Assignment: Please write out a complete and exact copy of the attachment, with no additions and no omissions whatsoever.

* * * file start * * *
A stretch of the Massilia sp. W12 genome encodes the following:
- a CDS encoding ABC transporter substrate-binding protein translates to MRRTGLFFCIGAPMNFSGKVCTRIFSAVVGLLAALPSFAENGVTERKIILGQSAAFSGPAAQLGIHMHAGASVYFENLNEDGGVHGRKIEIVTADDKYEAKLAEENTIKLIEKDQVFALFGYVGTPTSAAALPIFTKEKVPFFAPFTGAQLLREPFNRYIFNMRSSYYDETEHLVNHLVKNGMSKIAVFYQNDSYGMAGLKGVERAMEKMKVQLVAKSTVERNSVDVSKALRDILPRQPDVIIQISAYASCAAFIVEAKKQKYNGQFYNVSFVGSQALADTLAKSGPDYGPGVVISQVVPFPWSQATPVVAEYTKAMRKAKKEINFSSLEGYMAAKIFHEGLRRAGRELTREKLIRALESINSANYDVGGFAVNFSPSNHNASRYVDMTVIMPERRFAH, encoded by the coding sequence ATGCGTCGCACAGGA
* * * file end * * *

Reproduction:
A stretch of the Massilia sp. W12 genome encodes the following:
- a CDS encoding ABC transporter substrate-binding protein translates to MRRTGLFFCIGAPMNFSGKVCTRIFSAVVGLLAALPSFAENGVTERKIILGQSAAFSGPAAQLGIHMHAGASVYFENLNEDGGVHGRKIEIVTADDKYEAKLAEENTIKLIEKDQVFALFGYVGTPTSAAALPIFTKEKVPFFAPFTGAQLLREPFNRYIFNMRSSYYDETEHLVNHLVKNGMSKIAVFYQNDSYGMAGLKGVERAMEKMKVQLVAKSTVERNSVDVSKALRDILPRQPDVIIQISAYASCAAFIVEAKKQKYNGQFYNVSFVGSQALADTLAKSGPDYGPGVVISQVVPFPWSQATPVVAEYTKAMRKAKKEINFSSLEGYMAAKIFHEGLRRAGRELTREKLIRALESINSANYDVGGFAVNFSPSNHNASRYVDMTVIMPERRFAH, encoded by the coding sequence ATGCGTCGCACAGGA